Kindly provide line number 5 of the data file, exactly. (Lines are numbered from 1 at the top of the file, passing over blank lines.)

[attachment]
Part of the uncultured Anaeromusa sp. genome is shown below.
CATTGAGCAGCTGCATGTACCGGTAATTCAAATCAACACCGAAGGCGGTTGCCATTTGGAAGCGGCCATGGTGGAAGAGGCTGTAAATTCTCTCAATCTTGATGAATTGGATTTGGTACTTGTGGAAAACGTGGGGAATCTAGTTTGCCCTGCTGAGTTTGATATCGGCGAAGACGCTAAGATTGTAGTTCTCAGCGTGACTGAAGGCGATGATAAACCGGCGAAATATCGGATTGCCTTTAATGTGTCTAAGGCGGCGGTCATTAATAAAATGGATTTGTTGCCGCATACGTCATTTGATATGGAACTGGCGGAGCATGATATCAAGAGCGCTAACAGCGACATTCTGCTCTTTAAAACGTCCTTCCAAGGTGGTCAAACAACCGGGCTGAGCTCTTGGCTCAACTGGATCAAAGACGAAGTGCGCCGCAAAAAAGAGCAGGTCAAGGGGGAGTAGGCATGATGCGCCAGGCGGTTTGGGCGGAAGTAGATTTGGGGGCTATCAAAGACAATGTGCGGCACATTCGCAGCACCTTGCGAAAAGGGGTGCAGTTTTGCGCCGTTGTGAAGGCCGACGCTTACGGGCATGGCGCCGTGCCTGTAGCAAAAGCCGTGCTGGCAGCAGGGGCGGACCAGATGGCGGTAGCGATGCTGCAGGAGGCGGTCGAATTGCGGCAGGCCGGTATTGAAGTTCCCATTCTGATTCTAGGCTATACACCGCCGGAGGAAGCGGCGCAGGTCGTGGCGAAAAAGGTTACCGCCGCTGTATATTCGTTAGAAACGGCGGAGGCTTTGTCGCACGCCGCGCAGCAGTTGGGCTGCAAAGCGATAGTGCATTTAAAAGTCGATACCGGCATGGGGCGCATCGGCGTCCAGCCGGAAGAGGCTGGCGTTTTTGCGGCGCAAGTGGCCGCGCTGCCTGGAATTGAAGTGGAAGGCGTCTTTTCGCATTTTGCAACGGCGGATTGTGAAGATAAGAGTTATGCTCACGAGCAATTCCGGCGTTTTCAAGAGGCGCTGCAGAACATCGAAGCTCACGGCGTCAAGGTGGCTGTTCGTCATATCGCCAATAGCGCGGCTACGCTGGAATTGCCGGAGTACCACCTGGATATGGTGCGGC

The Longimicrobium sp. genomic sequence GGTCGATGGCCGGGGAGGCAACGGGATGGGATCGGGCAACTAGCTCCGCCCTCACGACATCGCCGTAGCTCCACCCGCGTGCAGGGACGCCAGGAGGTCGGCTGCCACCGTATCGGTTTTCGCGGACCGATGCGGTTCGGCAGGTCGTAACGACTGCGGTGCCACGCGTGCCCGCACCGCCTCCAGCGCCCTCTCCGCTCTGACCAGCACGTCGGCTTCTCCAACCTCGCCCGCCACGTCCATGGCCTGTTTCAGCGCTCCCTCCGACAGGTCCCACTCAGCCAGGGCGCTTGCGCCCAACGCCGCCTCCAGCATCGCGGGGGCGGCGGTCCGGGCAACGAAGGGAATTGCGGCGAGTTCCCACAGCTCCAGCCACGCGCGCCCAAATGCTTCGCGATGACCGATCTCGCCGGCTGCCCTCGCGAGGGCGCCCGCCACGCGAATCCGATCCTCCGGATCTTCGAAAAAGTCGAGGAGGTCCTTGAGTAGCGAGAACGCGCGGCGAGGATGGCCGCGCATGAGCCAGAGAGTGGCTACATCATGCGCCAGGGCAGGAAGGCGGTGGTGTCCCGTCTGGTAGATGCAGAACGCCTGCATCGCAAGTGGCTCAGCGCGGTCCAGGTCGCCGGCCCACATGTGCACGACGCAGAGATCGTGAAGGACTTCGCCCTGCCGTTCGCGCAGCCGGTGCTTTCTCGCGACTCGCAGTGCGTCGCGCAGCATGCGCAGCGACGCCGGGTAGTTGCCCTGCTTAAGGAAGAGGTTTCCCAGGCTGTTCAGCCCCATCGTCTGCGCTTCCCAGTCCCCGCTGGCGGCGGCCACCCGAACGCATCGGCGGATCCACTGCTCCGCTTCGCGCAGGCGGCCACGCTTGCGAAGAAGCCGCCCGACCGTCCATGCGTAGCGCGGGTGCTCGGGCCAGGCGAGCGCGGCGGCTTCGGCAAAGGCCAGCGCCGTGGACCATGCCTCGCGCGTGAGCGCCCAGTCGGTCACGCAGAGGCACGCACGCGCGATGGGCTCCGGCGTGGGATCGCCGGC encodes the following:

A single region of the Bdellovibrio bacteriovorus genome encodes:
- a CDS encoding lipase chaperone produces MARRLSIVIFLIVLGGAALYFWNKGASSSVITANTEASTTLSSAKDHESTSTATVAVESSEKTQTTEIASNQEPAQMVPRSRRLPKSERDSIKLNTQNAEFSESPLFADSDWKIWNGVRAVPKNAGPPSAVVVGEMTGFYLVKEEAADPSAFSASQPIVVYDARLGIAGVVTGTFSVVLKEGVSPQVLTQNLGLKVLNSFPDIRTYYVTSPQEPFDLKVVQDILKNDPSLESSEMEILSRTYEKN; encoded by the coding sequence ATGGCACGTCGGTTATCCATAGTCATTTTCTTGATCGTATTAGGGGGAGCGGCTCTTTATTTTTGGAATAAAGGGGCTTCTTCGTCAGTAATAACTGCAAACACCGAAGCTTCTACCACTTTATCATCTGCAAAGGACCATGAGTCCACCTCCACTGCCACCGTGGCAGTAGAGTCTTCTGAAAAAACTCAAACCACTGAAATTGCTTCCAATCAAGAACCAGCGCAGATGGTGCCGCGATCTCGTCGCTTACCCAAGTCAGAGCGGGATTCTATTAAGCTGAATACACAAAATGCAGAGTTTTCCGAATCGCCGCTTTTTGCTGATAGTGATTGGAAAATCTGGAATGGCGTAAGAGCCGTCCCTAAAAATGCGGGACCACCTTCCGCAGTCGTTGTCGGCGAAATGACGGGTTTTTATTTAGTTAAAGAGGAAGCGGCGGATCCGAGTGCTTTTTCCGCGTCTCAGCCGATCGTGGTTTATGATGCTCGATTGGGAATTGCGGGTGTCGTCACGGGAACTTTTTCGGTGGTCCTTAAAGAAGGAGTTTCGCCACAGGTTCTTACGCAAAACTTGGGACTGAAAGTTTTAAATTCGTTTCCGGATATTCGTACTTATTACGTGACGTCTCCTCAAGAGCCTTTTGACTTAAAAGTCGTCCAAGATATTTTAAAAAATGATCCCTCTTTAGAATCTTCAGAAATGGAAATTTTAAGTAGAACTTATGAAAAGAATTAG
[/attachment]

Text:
- a CDS encoding lipase chaperone produces MARRLSIVIFLIVLGGAALYFWNKGASSSVITANTEASTTLSSAKDHESTSTATVAVESSEKTQTTEIASNQEPAQMVPRSRRLPKSERDSIKLNTQNAEFSESPLFADSDWKIWNGVRAVPKNAGPPSAVVVGEMTGFYLVKEEAADPSAFSASQPIVVYDARLGIAGVVTGTFSVVLKEGVSPQVLTQNLGLKVLNSFPDIRTYYVTSPQEPFDLKVVQDILKNDPSLESSEMEILSRTYEKN; encoded by the coding sequence ATGGCACGTCGGTTATCCATAGTCATTTTCTTGATCGTATTAGGGGGAGCGGCTCTTTATTTTTGGAATAAAGGGGCTTCTTCGTCAGTAATAACTGCAAACACCGAAGCTTCTACCACTTTATCATCTGCAAAGGACCATGAGTCCACCTCCACTGCCACCGTGGCAGTAGAGTCTTCTGAAAAAACTCAAACCACTGAAATTGCTTCCAATCAAGAACCAGCGCAGATGGTGCCGCGATCTCGTCGCTTACCCAAGTCAGAGCGGGATTCTATTAAGCTGAATACACAAAATGCAGAGTTTTCCGAATCGCCGCTTTTTGCTGATAGTGATTGGAAAATCTGGAATGGCGTAAGAGCCGTCCCTAAAAATGCGGGACCACCTTCCGCAGTCGTTGTCGGCGAAATGACGGGTTTTTATTTAGTTAAAGAGGAAGCGGCGGATCCGAGTGCTTTTTCCGCGTCTCAGCCGATCGTGGTTTATGATGCTCGATTGGGAATTGCGGGTGTCGTCACGGGAACTTTTTCGGTGGTCCTTAAAGAAGGAGTTTCGCCACAGGTTCTTACGCAAAACTTGGGACTGAAAGTTTTAAATTCGTTTCCGGATATTCGTACTTATTACGTGACGTCTCCTCAAGAGCCTTTTGACTTAAAAGTCGTCCAAGATATTTTAAAAAATGATCCCTCTTTAGAATCTTCAGAAATGGAAATTTTAAGTAGAACTTATGAAAAGAATTAG